(iii) Monitoring periods. For existing sources, monitor cooling water as specified in paragraph (c)(1)(iii)(A) of this section. Monitor heat exchange systems at new sources according to the specifications in paragraph (c)(1)(iii)(B) of this section.
(A) Monitor monthly for 6 months, both initially and following completion of a leak repair. Then monitor as provided in paragraph (c)(1)(iii)(A)(1) or (c)(1)(iii)(A)(2) of this section, as appropriate.
(1) If no leaks are detected, monitor quarterly thereafter until a leak is detected.
(2) If a leak is detected, monitor monthly until the leak has been repaired. Upon completion of repair, monitor according to the specifications in paragraph (c)(1)(iii)(A) of this section.
(B) Monitor the cooling water weekly for heat exchange systems at new sources.
(iv) The records that will be maintained to document compliance with the requirements of this section.
(2) If a leak is identified by audio, visual, or olfactory inspection, a method listed in 40 CFR part 136, or any other means other than those described in the monitoring plan, and the method(s) specified in the plan could not detect the leak, you shall revise the plan and document the basis for the changes. You shall complete the revisions to the plan no later than 180 days after discovery of the leak.
(3) You shall maintain, at all times, the monitoring plan that is currently in use. The current plan shall be maintained on-site, or shall be accessible from a central location by computer or other means that provide access within 2 hours after a request. If the monitoring plan is changed, you must retain the most recent superseded plan for at least 5 years from the date of its creation. The superseded plan shall be retained on-site or accessible from a central location by computer or other means that provide access within 2 hours after a request.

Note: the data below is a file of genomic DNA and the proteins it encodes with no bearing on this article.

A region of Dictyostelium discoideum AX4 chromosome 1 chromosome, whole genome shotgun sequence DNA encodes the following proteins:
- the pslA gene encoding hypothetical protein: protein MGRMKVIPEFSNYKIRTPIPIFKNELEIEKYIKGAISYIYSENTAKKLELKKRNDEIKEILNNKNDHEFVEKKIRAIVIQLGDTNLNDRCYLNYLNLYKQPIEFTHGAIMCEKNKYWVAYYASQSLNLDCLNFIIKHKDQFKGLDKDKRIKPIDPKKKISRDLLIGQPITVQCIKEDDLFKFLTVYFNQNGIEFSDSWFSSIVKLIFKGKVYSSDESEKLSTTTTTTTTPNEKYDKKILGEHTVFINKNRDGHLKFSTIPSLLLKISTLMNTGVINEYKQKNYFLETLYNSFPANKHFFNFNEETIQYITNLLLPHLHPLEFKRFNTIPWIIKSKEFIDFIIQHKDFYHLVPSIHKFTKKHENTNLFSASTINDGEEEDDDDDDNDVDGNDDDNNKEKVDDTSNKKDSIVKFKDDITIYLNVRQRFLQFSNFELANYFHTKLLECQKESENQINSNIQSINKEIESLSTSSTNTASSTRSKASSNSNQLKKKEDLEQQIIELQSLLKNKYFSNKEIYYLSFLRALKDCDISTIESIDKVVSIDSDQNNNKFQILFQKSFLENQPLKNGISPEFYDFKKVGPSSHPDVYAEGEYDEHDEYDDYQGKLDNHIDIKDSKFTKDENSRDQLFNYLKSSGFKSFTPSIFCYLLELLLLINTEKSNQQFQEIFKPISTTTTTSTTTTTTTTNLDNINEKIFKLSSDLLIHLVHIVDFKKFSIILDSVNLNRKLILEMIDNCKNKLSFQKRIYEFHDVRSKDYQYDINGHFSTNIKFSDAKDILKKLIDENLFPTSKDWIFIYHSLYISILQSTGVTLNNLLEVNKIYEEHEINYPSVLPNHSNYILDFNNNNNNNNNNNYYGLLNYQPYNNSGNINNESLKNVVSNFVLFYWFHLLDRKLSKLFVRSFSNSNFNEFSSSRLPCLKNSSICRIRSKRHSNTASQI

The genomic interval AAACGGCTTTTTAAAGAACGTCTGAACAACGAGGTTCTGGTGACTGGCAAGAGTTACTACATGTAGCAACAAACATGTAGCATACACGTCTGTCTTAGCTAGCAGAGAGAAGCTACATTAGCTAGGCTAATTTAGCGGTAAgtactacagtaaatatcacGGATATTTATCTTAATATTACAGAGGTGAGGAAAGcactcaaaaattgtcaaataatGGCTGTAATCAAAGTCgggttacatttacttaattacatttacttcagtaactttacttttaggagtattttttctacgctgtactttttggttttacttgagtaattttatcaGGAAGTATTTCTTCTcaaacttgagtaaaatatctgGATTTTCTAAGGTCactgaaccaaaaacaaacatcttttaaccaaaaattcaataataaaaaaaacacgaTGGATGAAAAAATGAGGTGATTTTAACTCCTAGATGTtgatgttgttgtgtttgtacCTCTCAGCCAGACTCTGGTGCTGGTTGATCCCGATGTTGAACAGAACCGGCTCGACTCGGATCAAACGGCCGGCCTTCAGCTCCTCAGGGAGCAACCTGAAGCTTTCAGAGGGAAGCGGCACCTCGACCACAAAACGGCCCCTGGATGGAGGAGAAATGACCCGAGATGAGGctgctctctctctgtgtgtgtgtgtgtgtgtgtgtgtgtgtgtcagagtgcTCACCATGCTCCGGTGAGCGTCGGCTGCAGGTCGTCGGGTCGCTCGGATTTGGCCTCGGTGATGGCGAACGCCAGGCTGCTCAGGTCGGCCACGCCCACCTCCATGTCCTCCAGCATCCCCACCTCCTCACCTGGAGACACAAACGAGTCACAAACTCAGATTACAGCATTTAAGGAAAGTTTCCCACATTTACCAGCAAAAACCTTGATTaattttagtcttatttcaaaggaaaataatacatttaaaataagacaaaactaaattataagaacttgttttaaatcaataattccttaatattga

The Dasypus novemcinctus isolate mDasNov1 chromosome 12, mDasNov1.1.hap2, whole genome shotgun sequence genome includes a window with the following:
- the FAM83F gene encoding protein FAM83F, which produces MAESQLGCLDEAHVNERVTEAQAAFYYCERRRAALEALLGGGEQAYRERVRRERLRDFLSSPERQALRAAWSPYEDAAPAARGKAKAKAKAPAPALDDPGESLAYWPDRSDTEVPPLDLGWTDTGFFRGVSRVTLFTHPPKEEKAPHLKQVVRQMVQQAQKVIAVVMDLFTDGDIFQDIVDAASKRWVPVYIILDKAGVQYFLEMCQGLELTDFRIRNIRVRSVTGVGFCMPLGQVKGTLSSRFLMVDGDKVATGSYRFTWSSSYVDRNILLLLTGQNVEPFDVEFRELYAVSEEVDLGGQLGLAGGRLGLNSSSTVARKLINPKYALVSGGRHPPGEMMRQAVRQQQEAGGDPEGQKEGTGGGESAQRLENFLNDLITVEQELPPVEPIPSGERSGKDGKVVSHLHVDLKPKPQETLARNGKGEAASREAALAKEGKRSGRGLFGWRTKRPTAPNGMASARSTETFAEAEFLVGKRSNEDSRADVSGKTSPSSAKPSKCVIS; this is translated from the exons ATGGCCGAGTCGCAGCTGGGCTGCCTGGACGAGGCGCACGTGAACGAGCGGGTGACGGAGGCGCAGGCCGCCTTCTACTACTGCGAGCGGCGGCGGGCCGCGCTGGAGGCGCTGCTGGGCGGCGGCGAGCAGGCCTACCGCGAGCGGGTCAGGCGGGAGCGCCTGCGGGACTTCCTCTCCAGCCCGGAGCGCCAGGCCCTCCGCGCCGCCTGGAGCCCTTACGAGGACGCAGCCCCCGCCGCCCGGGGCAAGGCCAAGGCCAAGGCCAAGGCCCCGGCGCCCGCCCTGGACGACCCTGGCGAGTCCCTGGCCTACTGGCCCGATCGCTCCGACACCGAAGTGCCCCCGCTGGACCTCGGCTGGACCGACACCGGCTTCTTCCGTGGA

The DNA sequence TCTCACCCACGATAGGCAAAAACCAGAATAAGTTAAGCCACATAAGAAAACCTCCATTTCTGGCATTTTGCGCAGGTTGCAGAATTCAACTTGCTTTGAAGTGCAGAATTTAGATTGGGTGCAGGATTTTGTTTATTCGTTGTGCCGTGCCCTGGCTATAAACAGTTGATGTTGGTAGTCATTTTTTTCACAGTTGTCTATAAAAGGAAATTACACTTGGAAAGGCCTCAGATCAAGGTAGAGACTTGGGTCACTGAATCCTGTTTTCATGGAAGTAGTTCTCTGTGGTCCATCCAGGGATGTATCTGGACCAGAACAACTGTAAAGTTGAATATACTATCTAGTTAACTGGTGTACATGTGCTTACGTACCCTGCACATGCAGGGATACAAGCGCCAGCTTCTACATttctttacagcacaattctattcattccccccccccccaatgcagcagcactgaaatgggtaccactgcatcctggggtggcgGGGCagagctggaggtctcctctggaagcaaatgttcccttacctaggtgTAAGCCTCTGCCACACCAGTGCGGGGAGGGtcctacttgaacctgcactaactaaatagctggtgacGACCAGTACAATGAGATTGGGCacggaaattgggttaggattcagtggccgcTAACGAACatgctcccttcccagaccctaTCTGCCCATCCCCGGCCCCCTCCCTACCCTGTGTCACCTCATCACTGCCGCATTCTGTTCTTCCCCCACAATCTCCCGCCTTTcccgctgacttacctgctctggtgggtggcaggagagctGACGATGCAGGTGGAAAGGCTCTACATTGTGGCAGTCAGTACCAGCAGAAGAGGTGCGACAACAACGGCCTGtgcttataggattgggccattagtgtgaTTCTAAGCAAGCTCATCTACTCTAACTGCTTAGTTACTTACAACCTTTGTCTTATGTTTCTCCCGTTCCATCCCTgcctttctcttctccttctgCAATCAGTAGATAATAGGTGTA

(d) Simplifying assumptions for entrance mean concentration. If you are complying with paragraph (a) or (b) of this section, you may elect to determine the entrance mean concentration as specified in paragraph (d)(1) or (2) of this section.
(1) Assume that the entrance mean concentration of the monitored substance is zero; or,
(2) Determine the entrance mean concentration of a monitored substance at a sampling location anywhere upstream of the heat exchanger or heat exchange system, provided that there is not a reasonable opportunity for the concentration to change at the entrance to each heat exchanger or heat exchange system.
[67 FR 46271, July 12, 2002, as amended at 70 FR 19271, Apr. 13, 2005]

Title 40 published on 2013-07-01

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  • 2014-03-27; vol. 79 # 59 - Thursday, March 27, 2014
    1. 79 FR 17340 - National Emission Standards for Hazardous Air Pollutant Emissions: Group IV Polymers and Resins; Pesticide Active Ingredient Production; and Polyether Polyols Production
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      ENVIRONMENTAL PROTECTION AGENCY
      Final rule.
      This final action is effective on March 27, 2014. The incorporation by reference of certain publications listed in this final rule was approved by the Director of the Federal Register as of March 27, 2014.
      40 CFR Part 63

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United States Code

Title 40 published on 2013-07-01

The following are ALL rules, proposed rules, and notices (chronologically) published in the Federal Register relating to 40 CFR 63 after this date.

  • 2014-03-27; vol. 79 # 59 - Thursday, March 27, 2014
    1. 79 FR 17340 - National Emission Standards for Hazardous Air Pollutant Emissions: Group IV Polymers and Resins; Pesticide Active Ingredient Production; and Polyether Polyols Production
      GPO FDSys XML | Text
      ENVIRONMENTAL PROTECTION AGENCY
      Final rule.
      This final action is effective on March 27, 2014. The incorporation by reference of certain publications listed in this final rule was approved by the Director of the Federal Register as of March 27, 2014.
      40 CFR Part 63